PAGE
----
Will Your Mother Lose Her Social Security Payments If She Enters a Nursing Home?
The decision to enter your loved one into a nursing home isn’t easy, but you are sure it’s the best way for him to receive round-the-clock care. While the good news is that many people who receive social security can get help paying for the costs of a nursing home, it is also likely that the amount of social security benefits your loved one receives may be reduced after they move into a care facility.
Social Security Income (SSI) beneficiaries may lose most or all of their SSI payments if they enter a nursing home.
The Amount of SSI People in Care Homes Can Receive Depends on a Number of Factors
- Medicaid-funded facilities – If your loved one is admitted to a nursing home where Medicaid pays for over half the cost of patient care, they will likely only receive a small monthly SSI benefit. SSI payments are usually reduced to $30 per month—$60 per month for married couples both receiving SSI—as long as the nursing home is capable of providing inpatient medical services.
- Facilities without Medicaid – If your loved one is living in a public medical facility where Medicaid does not pay for over half of care costs, they will no longer be eligible for SSI benefits. If you opt for a private care facility that does not accept Medicaid, patients may be able to keep their SSI—although many are no longer considered eligible if they earn enough income to afford private care.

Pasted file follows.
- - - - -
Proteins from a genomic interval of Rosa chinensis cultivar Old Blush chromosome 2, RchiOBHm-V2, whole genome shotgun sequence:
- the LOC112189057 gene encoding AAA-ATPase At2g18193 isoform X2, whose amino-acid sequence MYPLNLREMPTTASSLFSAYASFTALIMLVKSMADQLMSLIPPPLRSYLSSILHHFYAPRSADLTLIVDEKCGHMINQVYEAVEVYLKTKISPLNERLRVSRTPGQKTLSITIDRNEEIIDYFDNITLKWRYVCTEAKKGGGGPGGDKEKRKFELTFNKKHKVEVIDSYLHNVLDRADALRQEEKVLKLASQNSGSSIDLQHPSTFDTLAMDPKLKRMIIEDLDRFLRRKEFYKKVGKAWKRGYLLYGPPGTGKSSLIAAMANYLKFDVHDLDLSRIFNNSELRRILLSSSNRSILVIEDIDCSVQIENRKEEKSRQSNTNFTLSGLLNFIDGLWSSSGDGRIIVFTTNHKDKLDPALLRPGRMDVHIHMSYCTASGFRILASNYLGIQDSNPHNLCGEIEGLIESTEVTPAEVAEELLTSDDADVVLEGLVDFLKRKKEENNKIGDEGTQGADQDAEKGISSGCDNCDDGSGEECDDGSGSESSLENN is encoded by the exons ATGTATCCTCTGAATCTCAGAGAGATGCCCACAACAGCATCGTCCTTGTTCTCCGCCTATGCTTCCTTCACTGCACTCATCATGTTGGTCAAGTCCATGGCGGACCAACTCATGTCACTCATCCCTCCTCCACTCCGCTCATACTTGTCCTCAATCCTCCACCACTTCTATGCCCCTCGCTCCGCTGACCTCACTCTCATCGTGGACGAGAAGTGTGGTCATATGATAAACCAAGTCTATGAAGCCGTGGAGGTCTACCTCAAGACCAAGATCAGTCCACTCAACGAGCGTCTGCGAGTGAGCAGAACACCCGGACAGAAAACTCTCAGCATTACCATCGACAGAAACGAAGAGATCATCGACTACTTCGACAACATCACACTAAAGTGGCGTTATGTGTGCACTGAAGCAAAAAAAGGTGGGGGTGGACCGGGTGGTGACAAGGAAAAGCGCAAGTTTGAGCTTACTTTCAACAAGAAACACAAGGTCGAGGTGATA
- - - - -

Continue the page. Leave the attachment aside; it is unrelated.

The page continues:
- Spouses in nursing home care – If your spouse enters a nursing home and you both receive SSI, only you will continue to receive SSI benefits. Additionally, your benefits may be reduced from the couple rate of $1,082 per month to an individual rate of $721 per month.
These rules generally apply to nursing homes that provide medical care, since Medicaid does not pay for assisted living facilities. However, if your loved one is healthy enough to live in an assisted living community, he may be able to pay for room and board with state-funded assistance programs. These can be used to supplement SSI payments for low-income families who live in non-medical long-term care facilities.
To find out how to maximize your loved one’s Social Security benefits before they enter long-term care, we invite you to read through the related articles on this page or to contact us directly to get professional help.